Dissolution of Lithium Metal in Poly(ethylene oxide)
journal contributionposted on 20.03.2019, 00:00 by Michael D. Galluzzo, David M. Halat, Whitney S. Loo, Scott A. Mullin, Jeffrey A. Reimer, Nitash P. Balsara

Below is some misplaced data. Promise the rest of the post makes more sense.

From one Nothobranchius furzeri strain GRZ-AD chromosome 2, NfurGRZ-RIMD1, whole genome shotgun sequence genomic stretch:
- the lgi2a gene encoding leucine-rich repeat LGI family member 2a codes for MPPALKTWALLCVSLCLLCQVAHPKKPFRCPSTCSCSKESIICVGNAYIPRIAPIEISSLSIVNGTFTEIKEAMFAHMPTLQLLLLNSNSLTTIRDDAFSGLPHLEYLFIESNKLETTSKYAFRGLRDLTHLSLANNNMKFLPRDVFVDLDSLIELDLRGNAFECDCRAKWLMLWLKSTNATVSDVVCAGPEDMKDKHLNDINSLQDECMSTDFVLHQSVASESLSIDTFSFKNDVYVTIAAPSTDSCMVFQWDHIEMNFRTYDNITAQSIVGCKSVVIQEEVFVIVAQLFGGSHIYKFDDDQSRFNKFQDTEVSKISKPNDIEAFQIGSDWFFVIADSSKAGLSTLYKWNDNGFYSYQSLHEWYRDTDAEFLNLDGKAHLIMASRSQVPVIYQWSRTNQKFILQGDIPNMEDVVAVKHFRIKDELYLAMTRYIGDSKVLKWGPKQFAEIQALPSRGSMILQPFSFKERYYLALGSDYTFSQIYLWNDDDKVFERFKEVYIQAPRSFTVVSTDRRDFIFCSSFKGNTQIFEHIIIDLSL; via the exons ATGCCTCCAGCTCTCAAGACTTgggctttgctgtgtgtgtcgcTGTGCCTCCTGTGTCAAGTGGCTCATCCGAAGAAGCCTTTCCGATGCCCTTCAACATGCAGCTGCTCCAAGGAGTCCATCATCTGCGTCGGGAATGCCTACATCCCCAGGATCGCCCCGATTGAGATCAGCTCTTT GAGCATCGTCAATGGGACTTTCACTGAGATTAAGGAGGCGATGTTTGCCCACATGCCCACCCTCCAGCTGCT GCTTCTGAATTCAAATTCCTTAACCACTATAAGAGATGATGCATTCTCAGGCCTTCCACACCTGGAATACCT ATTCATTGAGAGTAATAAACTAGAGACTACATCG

We demonstrate that lithium metal is sparingly soluble in poly(ethylene oxide) (PEO). 7Li NMR shows that when a PEO sample is placed in contact with lithium metal at elevated temperatures, a lithium species dissolves and diffuses into the bulk polymer. A lithium/PEO/lithium electrochemical cell, containing no lithium salts, shows increasing conductivity over time when annealed at 120 °C. Chronoamperometry shows that the annealed cell obeys Ohm’s law, implying that conduction occurs without the development of concentration gradients. To explain the results, it is proposed that atomic lithium dissolves into PEO, where it exists as a lithium cation and free electron. The dissolution of lithium also affects the phase behavior of block copolymer electrolytes. These observations explain the strong adhesion between lithium metal and PEO and have important implications for lithium metal battery systems that contain PEO-based electrolytes.